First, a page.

AUBLR Hosts Second Annual Women in Business Law Leadership Conference

March 12, 2020

Meghan Biss, counsel for Caplin & Drysdale, Chartered; Michelle Rogers ’05, partner at Buckley LLP; and Sara Razi ’00, partner at Simpson Thacher & Bartlett LLP.
Meghan Biss, counsel for Caplin & Drysdale, Chartered; Michelle Rogers ’05, partner at Buckley LLP; and Sara Razi ’00, partner at Simpson Thacher & Bartlett LLP.

On Monday, March 9, the American University Business Law Review (AUBLR) presented its second annual Women in Business Law Leadership Conference.

Closing out a week of International Women’s Day celebrations at American University Washington College of Law, AUBLR’s Volume 9 staff hosted the all-women conference designed to showcase the day-to-day work of and incredible contributions by women in business and business law.

Vice Dean Susan Carle gave welcome remarks, commenting on the law school’s unique history. Washington College of Law was founded over 120 years ago by two pioneering women – Ellen Spencer Mussey and Emma Gillett – at a time when women were generally excluded from the legal profession. The founders created a tradition of providing opportunities for those historically outside the mainstream of the legal profession.

The conference’s first panel, “Changes in Big Law Since the Great Recession and Future Trends,” included a conversation between alumnae Sara Razi ’00, partner at Simpson Thacher & Bartlett LLP; Michelle Rogers ’05, partner at Buckley LLP; and Meghan Biss, of counsel for Caplin & Drysdale, Chartered. Nancy Abramowitz, professor of practice of paw and director of the Janet R. Spragens Federal Tax Clinic at AUWCL, moderated the panel.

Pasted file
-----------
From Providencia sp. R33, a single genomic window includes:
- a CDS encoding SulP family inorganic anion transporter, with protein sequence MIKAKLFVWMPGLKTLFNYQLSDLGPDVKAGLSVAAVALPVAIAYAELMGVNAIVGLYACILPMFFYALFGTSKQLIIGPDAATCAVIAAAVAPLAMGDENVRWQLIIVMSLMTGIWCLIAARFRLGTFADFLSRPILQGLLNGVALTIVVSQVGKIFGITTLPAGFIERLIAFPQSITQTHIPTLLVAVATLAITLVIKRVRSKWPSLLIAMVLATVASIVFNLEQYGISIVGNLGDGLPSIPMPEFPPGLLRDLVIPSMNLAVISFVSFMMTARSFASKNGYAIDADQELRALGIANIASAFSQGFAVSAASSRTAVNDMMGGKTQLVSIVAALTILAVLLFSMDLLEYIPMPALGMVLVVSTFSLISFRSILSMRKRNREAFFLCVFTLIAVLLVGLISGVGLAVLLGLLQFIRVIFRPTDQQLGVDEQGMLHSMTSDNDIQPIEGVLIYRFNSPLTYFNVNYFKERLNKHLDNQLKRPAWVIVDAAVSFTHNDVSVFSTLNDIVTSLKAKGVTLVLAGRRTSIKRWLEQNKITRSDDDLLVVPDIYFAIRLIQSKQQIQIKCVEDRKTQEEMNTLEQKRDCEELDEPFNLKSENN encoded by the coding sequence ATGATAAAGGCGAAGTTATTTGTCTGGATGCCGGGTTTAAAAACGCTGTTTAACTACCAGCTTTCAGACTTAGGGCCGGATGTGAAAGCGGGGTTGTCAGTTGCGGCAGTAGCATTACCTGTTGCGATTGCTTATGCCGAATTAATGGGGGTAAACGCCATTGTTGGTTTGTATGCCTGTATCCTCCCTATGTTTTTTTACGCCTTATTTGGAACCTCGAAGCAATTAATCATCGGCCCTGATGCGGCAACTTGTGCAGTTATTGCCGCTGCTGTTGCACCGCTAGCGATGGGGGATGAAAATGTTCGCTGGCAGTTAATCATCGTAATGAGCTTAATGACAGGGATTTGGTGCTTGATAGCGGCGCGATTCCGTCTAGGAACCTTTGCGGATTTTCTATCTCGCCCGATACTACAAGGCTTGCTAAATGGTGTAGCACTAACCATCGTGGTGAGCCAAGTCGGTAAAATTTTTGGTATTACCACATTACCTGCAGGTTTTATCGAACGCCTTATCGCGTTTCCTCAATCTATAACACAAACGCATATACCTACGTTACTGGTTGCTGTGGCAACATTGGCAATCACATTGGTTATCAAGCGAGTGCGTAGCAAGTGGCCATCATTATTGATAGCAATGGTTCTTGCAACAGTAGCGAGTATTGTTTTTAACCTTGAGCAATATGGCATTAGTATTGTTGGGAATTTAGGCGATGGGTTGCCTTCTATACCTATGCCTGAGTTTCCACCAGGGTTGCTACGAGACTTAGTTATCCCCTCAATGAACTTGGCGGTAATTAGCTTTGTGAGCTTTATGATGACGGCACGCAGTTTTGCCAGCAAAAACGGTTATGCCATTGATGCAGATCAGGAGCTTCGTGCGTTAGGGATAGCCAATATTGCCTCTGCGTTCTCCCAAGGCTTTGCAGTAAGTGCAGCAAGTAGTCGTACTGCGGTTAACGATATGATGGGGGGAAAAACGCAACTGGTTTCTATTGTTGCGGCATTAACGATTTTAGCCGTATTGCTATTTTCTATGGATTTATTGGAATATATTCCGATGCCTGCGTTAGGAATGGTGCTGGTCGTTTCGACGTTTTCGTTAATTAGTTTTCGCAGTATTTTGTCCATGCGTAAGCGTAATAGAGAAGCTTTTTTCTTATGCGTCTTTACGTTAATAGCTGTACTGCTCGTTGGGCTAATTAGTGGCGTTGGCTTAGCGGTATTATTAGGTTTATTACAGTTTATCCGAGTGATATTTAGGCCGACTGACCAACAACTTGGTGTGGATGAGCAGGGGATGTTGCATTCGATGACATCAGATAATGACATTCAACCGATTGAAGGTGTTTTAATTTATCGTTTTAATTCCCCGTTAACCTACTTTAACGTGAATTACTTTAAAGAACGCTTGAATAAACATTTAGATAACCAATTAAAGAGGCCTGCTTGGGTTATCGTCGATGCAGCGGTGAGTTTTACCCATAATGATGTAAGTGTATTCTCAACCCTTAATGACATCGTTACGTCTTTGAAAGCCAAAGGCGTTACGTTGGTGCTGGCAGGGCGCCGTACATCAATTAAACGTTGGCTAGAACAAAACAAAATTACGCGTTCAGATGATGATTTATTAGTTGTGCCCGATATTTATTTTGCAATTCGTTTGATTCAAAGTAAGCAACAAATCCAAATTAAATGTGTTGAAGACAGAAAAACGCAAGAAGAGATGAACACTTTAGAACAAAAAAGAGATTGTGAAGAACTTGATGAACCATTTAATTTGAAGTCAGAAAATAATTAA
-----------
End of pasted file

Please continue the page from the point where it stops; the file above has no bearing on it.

Each panelist spoke about their position and how having a mentor who provided guidance and motivation for them in the early stages of their career was incredibly valuable. Razi credited AUWCL for “giving me a lot of the opportunities that have gotten me to where I am today.” Besides their companies having transparent policies, fair compensation, and a collaborative culture, Rogers noted that “professional development within the organization was key to training the next generation of leaders of the law firms.”

In the second panel, Minh Vu, partner at Seyfarth Shaw LLP, and Julia Sarnoff, an associate at Seyfarth Shaw LLP, held a discussion about ADA Title III. The rule prohibits discrimination on the basis of disability in the activities of places of public accommodations, commercial facilities, and private entities that offer certain examination and courses related to educational and occupational certification.

The third panel focused on current Supreme Court matters with Sarah Harrington, partner at Goldstein & Russell, P.C., and Visiting Professor of Law and Fellow in Law and Government Kimberly Wehle, discussing upcoming SCOTUS cases to watch out for.

In the final panel, Veta T. Richardson, president and CEO of the Association of Corporate Counsel; Susanna McDonald, ACC vice president and chief legal officer; and Renee Appel, an associate at Seyfarth Shaw LLP, gave career advice for young lawyers. They both agreed that the nation’s capital was an incredible place to become a lawyer, with so many opportunities in the public and private sector.

Sofya Bakradze, AUBLR’s editor-in-chief, gave closing remarks and thanked the amazing women who joined in the conference.